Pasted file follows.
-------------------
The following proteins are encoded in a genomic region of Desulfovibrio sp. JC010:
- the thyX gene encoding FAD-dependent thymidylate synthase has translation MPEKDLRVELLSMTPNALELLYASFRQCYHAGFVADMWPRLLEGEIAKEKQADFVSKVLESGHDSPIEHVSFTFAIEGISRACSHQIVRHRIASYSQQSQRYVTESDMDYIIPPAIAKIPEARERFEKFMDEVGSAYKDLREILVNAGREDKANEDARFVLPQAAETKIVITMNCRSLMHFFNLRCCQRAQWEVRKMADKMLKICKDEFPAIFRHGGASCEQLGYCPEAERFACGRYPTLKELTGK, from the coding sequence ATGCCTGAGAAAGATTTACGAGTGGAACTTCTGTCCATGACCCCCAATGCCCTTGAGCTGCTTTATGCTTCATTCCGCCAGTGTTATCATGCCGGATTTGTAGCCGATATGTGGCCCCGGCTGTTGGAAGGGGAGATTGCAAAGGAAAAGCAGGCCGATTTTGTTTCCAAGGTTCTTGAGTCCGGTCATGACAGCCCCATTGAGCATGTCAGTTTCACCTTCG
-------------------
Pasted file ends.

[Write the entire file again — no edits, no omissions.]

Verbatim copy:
The following proteins are encoded in a genomic region of Desulfovibrio sp. JC010:
- the thyX gene encoding FAD-dependent thymidylate synthase has translation MPEKDLRVELLSMTPNALELLYASFRQCYHAGFVADMWPRLLEGEIAKEKQADFVSKVLESGHDSPIEHVSFTFAIEGISRACSHQIVRHRIASYSQQSQRYVTESDMDYIIPPAIAKIPEARERFEKFMDEVGSAYKDLREILVNAGREDKANEDARFVLPQAAETKIVITMNCRSLMHFFNLRCCQRAQWEVRKMADKMLKICKDEFPAIFRHGGASCEQLGYCPEAERFACGRYPTLKELTGK, from the coding sequence ATGCCTGAGAAAGATTTACGAGTGGAACTTCTGTCCATGACCCCCAATGCCCTTGAGCTGCTTTATGCTTCATTCCGCCAGTGTTATCATGCCGGATTTGTAGCCGATATGTGGCCCCGGCTGTTGGAAGGGGAGATTGCAAAGGAAAAGCAGGCCGATTTTGTTTCCAAGGTTCTTGAGTCCGGTCATGACAGCCCCATTGAGCATGTCAGTTTCACCTTCG